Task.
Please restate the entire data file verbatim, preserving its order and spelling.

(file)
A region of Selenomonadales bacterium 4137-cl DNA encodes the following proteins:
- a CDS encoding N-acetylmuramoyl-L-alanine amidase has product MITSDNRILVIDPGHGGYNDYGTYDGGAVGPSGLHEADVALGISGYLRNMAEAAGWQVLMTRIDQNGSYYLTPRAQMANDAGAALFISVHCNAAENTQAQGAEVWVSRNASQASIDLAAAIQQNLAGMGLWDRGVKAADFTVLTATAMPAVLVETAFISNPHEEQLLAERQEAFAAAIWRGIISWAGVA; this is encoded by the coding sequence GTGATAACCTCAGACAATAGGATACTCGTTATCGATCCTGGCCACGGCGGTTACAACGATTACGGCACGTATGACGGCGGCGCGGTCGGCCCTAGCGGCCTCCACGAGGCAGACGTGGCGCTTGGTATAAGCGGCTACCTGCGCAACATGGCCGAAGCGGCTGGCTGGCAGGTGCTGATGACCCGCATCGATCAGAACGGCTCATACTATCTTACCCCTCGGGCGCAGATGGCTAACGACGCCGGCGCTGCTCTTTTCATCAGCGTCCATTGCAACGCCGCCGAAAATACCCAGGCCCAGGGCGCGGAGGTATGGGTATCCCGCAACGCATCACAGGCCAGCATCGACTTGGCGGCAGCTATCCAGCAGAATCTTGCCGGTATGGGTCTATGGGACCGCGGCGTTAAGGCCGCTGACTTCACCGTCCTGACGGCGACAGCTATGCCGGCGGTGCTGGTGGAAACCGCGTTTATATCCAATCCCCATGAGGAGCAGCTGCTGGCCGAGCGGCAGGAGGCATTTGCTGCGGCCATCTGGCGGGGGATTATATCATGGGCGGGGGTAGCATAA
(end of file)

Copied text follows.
A region of Selenomonadales bacterium 4137-cl DNA encodes the following proteins:
- a CDS encoding N-acetylmuramoyl-L-alanine amidase has product MITSDNRILVIDPGHGGYNDYGTYDGGAVGPSGLHEADVALGISGYLRNMAEAAGWQVLMTRIDQNGSYYLTPRAQMANDAGAALFISVHCNAAENTQAQGAEVWVSRNASQASIDLAAAIQQNLAGMGLWDRGVKAADFTVLTATAMPAVLVETAFISNPHEEQLLAERQEAFAAAIWRGIISWAGVA; this is encoded by the coding sequence GTGATAACCTCAGACAATAGGATACTCGTTATCGATCCTGGCCACGGCGGTTACAACGATTACGGCACGTATGACGGCGGCGCGGTCGGCCCTAGCGGCCTCCACGAGGCAGACGTGGCGCTTGGTATAAGCGGCTACCTGCGCAACATGGCCGAAGCGGCTGGCTGGCAGGTGCTGATGACCCGCATCGATCAGAACGGCTCATACTATCTTACCCCTCGGGCGCAGATGGCTAACGACGCCGGCGCTGCTCTTTTCATCAGCGTCCATTGCAACGCCGCCGAAAATACCCAGGCCCAGGGCGCGGAGGTATGGGTATCCCGCAACGCATCACAGGCCAGCATCGACTTGGCGGCAGCTATCCAGCAGAATCTTGCCGGTATGGGTCTATGGGACCGCGGCGTTAAGGCCGCTGACTTCACCGTCCTGACGGCGACAGCTATGCCGGCGGTGCTGGTGGAAACCGCGTTTATATCCAATCCCCATGAGGAGCAGCTGCTGGCCGAGCGGCAGGAGGCATTTGCTGCGGCCATCTGGCGGGGGATTATATCATGGGCGGGGGTAGCATAA